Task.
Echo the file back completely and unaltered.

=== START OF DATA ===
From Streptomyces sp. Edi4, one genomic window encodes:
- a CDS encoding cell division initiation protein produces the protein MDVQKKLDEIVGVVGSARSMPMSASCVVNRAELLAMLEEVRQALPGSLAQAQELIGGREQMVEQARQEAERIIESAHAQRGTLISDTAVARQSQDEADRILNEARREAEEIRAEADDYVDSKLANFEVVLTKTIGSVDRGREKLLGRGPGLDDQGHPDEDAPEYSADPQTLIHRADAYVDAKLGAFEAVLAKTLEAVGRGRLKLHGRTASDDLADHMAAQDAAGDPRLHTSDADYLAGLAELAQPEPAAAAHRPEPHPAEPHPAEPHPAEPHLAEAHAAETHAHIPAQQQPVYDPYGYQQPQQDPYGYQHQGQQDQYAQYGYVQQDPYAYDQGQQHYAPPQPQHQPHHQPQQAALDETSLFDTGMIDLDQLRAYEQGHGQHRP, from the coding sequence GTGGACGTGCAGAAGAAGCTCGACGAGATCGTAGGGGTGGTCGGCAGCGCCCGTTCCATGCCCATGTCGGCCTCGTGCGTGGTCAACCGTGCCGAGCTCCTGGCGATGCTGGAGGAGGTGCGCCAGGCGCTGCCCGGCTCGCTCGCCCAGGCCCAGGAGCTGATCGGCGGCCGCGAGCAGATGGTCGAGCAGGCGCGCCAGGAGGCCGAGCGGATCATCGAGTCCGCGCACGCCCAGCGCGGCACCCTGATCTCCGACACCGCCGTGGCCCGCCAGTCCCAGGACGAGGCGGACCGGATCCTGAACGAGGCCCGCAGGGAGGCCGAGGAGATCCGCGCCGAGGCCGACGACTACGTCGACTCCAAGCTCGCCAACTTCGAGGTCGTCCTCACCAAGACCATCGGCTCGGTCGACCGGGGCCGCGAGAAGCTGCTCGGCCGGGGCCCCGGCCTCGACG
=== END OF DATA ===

From Streptomyces sp. Edi4, one genomic window encodes:
- a CDS encoding cell division initiation protein produces the protein MDVQKKLDEIVGVVGSARSMPMSASCVVNRAELLAMLEEVRQALPGSLAQAQELIGGREQMVEQARQEAERIIESAHAQRGTLISDTAVARQSQDEADRILNEARREAEEIRAEADDYVDSKLANFEVVLTKTIGSVDRGREKLLGRGPGLDDQGHPDEDAPEYSADPQTLIHRADAYVDAKLGAFEAVLAKTLEAVGRGRLKLHGRTASDDLADHMAAQDAAGDPRLHTSDADYLAGLAELAQPEPAAAAHRPEPHPAEPHPAEPHPAEPHLAEAHAAETHAHIPAQQQPVYDPYGYQQPQQDPYGYQHQGQQDQYAQYGYVQQDPYAYDQGQQHYAPPQPQHQPHHQPQQAALDETSLFDTGMIDLDQLRAYEQGHGQHRP, from the coding sequence GTGGACGTGCAGAAGAAGCTCGACGAGATCGTAGGGGTGGTCGGCAGCGCCCGTTCCATGCCCATGTCGGCCTCGTGCGTGGTCAACCGTGCCGAGCTCCTGGCGATGCTGGAGGAGGTGCGCCAGGCGCTGCCCGGCTCGCTCGCCCAGGCCCAGGAGCTGATCGGCGGCCGCGAGCAGATGGTCGAGCAGGCGCGCCAGGAGGCCGAGCGGATCATCGAGTCCGCGCACGCCCAGCGCGGCACCCTGATCTCCGACACCGCCGTGGCCCGCCAGTCCCAGGACGAGGCGGACCGGATCCTGAACGAGGCCCGCAGGGAGGCCGAGGAGATCCGCGCCGAGGCCGACGACTACGTCGACTCCAAGCTCGCCAACTTCGAGGTCGTCCTCACCAAGACCATCGGCTCGGTCGACCGGGGCCGCGAGAAGCTGCTCGGCCGGGGCCCCGGCCTCGACG